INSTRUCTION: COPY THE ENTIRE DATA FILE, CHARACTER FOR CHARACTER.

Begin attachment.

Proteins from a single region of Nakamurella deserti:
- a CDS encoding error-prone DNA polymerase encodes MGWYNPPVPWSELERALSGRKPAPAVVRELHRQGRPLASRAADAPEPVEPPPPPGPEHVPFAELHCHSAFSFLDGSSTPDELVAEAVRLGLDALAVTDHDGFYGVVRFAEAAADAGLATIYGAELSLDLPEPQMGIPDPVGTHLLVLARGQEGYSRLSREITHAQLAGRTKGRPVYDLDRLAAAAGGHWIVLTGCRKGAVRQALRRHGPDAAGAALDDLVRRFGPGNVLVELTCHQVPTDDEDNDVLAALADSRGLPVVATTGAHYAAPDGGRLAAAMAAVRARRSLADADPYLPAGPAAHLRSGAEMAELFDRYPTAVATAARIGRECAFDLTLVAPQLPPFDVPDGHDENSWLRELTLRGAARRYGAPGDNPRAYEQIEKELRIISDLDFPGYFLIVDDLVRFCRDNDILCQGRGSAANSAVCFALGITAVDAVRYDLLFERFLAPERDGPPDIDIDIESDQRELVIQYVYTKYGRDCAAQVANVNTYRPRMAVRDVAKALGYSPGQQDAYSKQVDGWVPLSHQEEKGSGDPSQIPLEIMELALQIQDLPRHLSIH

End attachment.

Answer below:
Proteins from a single region of Nakamurella deserti:
- a CDS encoding error-prone DNA polymerase encodes MGWYNPPVPWSELERALSGRKPAPAVVRELHRQGRPLASRAADAPEPVEPPPPPGPEHVPFAELHCHSAFSFLDGSSTPDELVAEAVRLGLDALAVTDHDGFYGVVRFAEAAADAGLATIYGAELSLDLPEPQMGIPDPVGTHLLVLARGQEGYSRLSREITHAQLAGRTKGRPVYDLDRLAAAAGGHWIVLTGCRKGAVRQALRRHGPDAAGAALDDLVRRFGPGNVLVELTCHQVPTDDEDNDVLAALADSRGLPVVATTGAHYAAPDGGRLAAAMAAVRARRSLADADPYLPAGPAAHLRSGAEMAELFDRYPTAVATAARIGRECAFDLTLVAPQLPPFDVPDGHDENSWLRELTLRGAARRYGAPGDNPRAYEQIEKELRIISDLDFPGYFLIVDDLVRFCRDNDILCQGRGSAANSAVCFALGITAVDAVRYDLLFERFLAPERDGPPDIDIDIESDQRELVIQYVYTKYGRDCAAQVANVNTYRPRMAVRDVAKALGYSPGQQDAYSKQVDGWVPLSHQEEKGSGDPSQIPLEIMELALQIQDLPRHLSIH